2 thoughts on “Future of Faith, Reflections, Part Two”

  1. response

    I haven’t read the book yet, though it sits pretty on top of my stack of unread and intend to read books.

    I’m a little surprised too, about the claim related to western christianity. I myself would probably have made the distinction more geographically or demographically between “1st world” and “3rd world” instead of “western” and whatever the other option would be. Especially if you consider that the church in latin america, africa, and asia is pretty much a byproduct of the missionary activity of western christianity…and if you don’t believe, consider how many churches in those cultures sing popular american praise songs and still love some of our crappiest hymns…(a philipino woman in my congregation goes on and on about how they used to sing “up from the grave he arose” on easter sunday in her church back in her homeland.)

    Maybe Cox’s point about the influence of Rome is too pressed, at least in his understanding of the early years, I don’t know but it sounds like you have a better grasp on that history…however don’t you think that there was within the church a slow accommodation to political power that the church is now far too accustomed too? (consider those today who love both God and country and can’t seem to draw a difference?) And wasn’t the monastic movement and the desert fathers/mothers a reaction to the church’s accommodation to the empire and to its power?

    jim

    1. Re: response

      I intend to write one more post on this now that I’ve finished the book. As I said, I didn’t feel the need to fight with it so much after he got past the history. But here’s some insight:

      He sees the rise of Christianity in “the Global South” (the new buzzword for what we once called “the third world” although this includes parts of Asia, so its kind of confusing) and the creation of Liberation Theology as something distinctly non-Western.

      The funny thing about all this is that he does acknowledge (in only a single paragraph, AFAICT) that Christianity has never been only “Western”. Fine. This only confirms (for me) that he is primarily talking about his own experience and not making broad pronouncements.

      His point about Rome is definitely too pressed. His appears to see hierarchy as unChristian, although he admits that it appeared even in the first century. He focuses way too much on who was called a heretic and why without acknowledging the number of monastics, priests and bishops that stood up to abuses in power. His brush is too broad and, for me, that makes reading him on these subjects difficult.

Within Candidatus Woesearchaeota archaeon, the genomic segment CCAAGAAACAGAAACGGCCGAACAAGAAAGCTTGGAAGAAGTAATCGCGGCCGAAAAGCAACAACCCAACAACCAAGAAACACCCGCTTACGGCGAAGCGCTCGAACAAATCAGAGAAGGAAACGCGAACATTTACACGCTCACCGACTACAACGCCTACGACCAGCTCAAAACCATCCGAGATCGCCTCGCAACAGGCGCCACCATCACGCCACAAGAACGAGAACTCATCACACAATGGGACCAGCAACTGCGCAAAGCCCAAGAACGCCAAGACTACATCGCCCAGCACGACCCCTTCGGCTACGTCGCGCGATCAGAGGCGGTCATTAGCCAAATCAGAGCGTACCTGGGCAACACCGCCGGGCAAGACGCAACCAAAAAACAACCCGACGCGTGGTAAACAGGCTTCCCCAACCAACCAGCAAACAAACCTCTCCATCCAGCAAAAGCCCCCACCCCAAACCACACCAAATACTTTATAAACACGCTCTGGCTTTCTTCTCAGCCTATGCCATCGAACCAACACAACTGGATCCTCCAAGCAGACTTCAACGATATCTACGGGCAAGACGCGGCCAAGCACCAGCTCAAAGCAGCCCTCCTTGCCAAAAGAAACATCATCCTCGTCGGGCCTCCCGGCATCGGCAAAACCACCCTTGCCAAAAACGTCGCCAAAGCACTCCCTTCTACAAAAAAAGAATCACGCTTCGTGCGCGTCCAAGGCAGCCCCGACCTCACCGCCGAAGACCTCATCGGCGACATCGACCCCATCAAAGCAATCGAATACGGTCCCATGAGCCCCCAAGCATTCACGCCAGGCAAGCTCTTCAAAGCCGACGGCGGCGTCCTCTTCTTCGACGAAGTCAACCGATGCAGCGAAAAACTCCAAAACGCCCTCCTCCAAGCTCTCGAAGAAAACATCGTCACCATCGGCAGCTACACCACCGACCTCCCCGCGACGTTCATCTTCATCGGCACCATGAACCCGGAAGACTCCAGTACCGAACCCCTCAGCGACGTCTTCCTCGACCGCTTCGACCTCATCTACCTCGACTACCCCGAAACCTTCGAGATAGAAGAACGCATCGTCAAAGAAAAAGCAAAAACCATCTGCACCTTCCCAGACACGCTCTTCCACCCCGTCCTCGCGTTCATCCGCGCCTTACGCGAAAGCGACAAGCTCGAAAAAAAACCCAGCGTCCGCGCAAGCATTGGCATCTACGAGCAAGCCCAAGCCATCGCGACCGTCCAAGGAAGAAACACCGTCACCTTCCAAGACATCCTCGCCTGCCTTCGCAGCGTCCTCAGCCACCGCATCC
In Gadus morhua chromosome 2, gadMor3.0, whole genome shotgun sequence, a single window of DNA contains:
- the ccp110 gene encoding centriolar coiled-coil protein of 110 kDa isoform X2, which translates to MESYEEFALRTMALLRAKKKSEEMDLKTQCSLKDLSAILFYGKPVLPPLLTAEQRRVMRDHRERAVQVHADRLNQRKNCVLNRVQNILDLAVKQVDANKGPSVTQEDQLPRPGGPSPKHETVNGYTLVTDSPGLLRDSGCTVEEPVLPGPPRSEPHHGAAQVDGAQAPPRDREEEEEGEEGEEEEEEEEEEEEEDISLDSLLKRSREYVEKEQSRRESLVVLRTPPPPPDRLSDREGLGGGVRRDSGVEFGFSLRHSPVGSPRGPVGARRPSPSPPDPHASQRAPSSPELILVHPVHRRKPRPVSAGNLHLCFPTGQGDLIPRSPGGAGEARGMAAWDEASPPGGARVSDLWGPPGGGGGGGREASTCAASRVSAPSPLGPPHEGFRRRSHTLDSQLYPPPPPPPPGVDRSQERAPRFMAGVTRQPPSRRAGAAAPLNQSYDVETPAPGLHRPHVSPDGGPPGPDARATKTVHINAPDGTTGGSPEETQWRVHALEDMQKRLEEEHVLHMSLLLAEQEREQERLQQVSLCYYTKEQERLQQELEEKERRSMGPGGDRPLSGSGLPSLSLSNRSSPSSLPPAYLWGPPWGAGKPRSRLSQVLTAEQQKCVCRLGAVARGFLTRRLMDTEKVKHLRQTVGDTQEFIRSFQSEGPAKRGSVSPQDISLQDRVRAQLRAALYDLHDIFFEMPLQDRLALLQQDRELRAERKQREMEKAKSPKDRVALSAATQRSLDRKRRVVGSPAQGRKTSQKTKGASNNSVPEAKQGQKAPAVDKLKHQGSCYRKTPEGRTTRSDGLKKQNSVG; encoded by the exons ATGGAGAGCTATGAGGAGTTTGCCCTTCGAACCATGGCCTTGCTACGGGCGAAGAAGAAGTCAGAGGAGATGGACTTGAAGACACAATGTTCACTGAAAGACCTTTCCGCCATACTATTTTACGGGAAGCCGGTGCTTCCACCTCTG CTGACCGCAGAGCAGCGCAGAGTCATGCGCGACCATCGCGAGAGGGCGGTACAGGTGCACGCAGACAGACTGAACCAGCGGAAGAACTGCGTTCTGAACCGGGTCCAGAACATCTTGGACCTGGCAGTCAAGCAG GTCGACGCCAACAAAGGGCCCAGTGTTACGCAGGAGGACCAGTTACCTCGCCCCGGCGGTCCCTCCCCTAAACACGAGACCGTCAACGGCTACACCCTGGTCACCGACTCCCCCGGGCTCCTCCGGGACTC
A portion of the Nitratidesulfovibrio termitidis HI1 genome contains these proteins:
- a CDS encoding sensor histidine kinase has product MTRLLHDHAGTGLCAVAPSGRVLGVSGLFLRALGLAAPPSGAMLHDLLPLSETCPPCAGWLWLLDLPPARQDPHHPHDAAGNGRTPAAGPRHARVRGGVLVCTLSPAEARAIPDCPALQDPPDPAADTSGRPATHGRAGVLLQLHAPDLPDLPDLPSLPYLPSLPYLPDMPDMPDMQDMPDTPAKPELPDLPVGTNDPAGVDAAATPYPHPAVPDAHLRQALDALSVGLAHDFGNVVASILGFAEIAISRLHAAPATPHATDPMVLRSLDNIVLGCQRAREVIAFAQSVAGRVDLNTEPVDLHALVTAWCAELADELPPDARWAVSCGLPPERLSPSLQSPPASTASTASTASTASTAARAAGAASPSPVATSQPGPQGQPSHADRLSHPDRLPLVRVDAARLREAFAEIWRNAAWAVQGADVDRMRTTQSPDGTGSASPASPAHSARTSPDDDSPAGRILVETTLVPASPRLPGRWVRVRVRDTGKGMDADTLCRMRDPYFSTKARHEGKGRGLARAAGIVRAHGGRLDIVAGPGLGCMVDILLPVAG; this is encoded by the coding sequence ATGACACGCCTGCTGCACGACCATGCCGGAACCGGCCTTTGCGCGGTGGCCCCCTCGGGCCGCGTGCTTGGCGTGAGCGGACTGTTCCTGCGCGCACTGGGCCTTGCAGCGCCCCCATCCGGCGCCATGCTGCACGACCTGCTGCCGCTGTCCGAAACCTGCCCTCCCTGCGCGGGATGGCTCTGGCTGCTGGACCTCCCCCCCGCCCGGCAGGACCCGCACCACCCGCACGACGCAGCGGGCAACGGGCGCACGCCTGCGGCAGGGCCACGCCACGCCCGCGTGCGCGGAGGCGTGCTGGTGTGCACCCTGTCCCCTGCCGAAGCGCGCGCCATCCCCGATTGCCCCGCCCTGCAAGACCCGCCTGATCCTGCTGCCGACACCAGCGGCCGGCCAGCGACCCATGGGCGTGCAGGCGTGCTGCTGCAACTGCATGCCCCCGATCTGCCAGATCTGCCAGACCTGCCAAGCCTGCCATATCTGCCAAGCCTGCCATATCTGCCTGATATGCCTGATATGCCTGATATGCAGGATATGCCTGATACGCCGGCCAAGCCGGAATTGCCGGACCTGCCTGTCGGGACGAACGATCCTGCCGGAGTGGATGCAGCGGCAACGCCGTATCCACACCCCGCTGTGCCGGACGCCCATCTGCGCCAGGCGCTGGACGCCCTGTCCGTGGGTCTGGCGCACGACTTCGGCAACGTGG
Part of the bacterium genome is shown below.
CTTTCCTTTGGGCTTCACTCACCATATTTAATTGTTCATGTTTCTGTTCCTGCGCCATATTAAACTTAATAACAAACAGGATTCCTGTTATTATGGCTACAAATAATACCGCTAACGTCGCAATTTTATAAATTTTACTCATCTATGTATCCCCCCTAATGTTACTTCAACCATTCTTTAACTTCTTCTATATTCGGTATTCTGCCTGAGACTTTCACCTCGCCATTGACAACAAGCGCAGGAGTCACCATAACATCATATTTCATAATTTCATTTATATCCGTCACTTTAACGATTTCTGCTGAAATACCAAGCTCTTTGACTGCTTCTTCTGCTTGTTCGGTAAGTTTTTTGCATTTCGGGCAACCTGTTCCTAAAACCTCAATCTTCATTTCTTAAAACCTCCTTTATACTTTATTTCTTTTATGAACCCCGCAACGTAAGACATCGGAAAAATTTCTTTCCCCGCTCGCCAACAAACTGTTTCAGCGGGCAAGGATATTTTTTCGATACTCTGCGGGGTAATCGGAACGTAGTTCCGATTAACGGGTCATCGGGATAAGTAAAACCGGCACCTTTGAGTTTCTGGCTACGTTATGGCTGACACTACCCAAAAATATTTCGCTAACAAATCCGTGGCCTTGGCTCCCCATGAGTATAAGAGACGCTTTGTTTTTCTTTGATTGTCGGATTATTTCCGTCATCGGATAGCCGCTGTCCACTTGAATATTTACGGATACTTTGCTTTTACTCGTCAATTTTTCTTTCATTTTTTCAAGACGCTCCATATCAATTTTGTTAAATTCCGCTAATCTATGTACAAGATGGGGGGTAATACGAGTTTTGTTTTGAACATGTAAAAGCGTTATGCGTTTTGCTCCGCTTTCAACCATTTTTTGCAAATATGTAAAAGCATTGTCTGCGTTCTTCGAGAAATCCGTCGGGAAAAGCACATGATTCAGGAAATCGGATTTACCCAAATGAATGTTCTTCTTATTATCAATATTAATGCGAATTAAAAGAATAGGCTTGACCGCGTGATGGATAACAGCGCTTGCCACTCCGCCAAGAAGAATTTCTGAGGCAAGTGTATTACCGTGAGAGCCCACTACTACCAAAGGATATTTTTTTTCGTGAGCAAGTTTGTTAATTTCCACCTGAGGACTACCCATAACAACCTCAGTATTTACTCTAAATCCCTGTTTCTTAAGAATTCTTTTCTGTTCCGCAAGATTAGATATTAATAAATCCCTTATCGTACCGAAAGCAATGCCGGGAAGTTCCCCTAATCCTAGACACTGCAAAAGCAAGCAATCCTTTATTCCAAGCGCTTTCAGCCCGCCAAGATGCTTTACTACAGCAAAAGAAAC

Were there abuses of power? Most definitely.

      Were there times when the church didn’t defend the poor or stand up to political authorities? Absolutely.

      The best example I know of this in the Orthodox Church is exploitation of the serfs and the rise of Communism in Russia. Had the Church been more attuned to the needs of the people, perhaps there wouldn’t have been a need for a Communist Revolution. Perhaps Stalin wouldn’t have killed 20 million people — a large number of them faithful Orthodox priests and parishioners.

      I just checked out Armenian Golgatha (review that prompted this), so I’m sure I’ll read about more failures of the Orthodox.

      But the fact that power, hierarchy, or whatever, can be abused means that there is a proper way to use it.

      That’s my frustration. We decide this or that is the problem and we jettison it. But getting rid of hierarchy doesn’t solve the problem of abusive people. Focusing on the abuses of the ancient church means we tend to overlook or minimise any good that it did.

      Its like the contemporary movement after 9/11 to blame 9/11 on religion. Sam Harris, Dawkins, et al have made a killing saying “this is all religions fault, you’ll be better off without it.” Getting rid of religion doesn’t solve the problem of violent people.

      To his credit, Cox does talk about instances (e.g. St Francis) where people worked within the structure of the church to live rightly. He does talk about how hierarchy in the role of the Pope has potential to do some really great things and he specifically points out some great acts of reconciliation that John Paul II brought about.

      Ok, I’ve written enough now (I could write a lot more) so I’ll stop. 🙂

Leave a Reply to hexmode Cancel reply

Your email address will not be published. Required fields are marked *

This site uses Akismet to reduce spam. Learn how your comment data is processed.